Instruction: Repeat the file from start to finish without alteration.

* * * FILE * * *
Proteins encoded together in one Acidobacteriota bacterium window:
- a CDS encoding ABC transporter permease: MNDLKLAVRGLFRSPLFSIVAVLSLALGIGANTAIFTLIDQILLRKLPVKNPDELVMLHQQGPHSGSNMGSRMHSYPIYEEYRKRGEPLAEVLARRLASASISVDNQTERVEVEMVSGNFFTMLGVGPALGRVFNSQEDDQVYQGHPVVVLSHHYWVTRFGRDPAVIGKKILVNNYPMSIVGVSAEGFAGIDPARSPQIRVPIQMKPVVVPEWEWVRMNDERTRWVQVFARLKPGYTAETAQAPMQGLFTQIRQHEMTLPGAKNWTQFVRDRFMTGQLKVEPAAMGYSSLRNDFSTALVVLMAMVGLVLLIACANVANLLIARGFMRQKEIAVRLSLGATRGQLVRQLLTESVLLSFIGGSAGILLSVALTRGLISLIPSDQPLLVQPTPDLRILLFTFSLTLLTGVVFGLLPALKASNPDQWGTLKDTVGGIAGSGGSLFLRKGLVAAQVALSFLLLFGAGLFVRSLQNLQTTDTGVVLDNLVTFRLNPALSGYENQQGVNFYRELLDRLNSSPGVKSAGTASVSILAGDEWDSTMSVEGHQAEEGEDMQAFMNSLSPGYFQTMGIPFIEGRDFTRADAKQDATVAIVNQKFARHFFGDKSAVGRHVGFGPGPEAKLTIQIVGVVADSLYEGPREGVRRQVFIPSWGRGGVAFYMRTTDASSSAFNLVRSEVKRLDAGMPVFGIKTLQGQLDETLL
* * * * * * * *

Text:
Proteins encoded together in one Acidobacteriota bacterium window:
- a CDS encoding ABC transporter permease: MNDLKLAVRGLFRSPLFSIVAVLSLALGIGANTAIFTLIDQILLRKLPVKNPDELVMLHQQGPHSGSNMGSRMHSYPIYEEYRKRGEPLAEVLARRLASASISVDNQTERVEVEMVSGNFFTMLGVGPALGRVFNSQEDDQVYQGHPVVVLSHHYWVTRFGRDPAVIGKKILVNNYPMSIVGVSAEGFAGIDPARSPQIRVPIQMKPVVVPEWEWVRMNDERTRWVQVFARLKPGYTAETAQAPMQGLFTQIRQHEMTLPGAKNWTQFVRDRFMTGQLKVEPAAMGYSSLRNDFSTALVVLMAMVGLVLLIACANVANLLIARGFMRQKEIAVRLSLGATRGQLVRQLLTESVLLSFIGGSAGILLSVALTRGLISLIPSDQPLLVQPTPDLRILLFTFSLTLLTGVVFGLLPALKASNPDQWGTLKDTVGGIAGSGGSLFLRKGLVAAQVALSFLLLFGAGLFVRSLQNLQTTDTGVVLDNLVTFRLNPALSGYENQQGVNFYRELLDRLNSSPGVKSAGTASVSILAGDEWDSTMSVEGHQAEEGEDMQAFMNSLSPGYFQTMGIPFIEGRDFTRADAKQDATVAIVNQKFARHFFGDKSAVGRHVGFGPGPEAKLTIQIVGVVADSLYEGPREGVRRQVFIPSWGRGGVAFYMRTTDASSSAFNLVRSEVKRLDAGMPVFGIKTLQGQLDETLL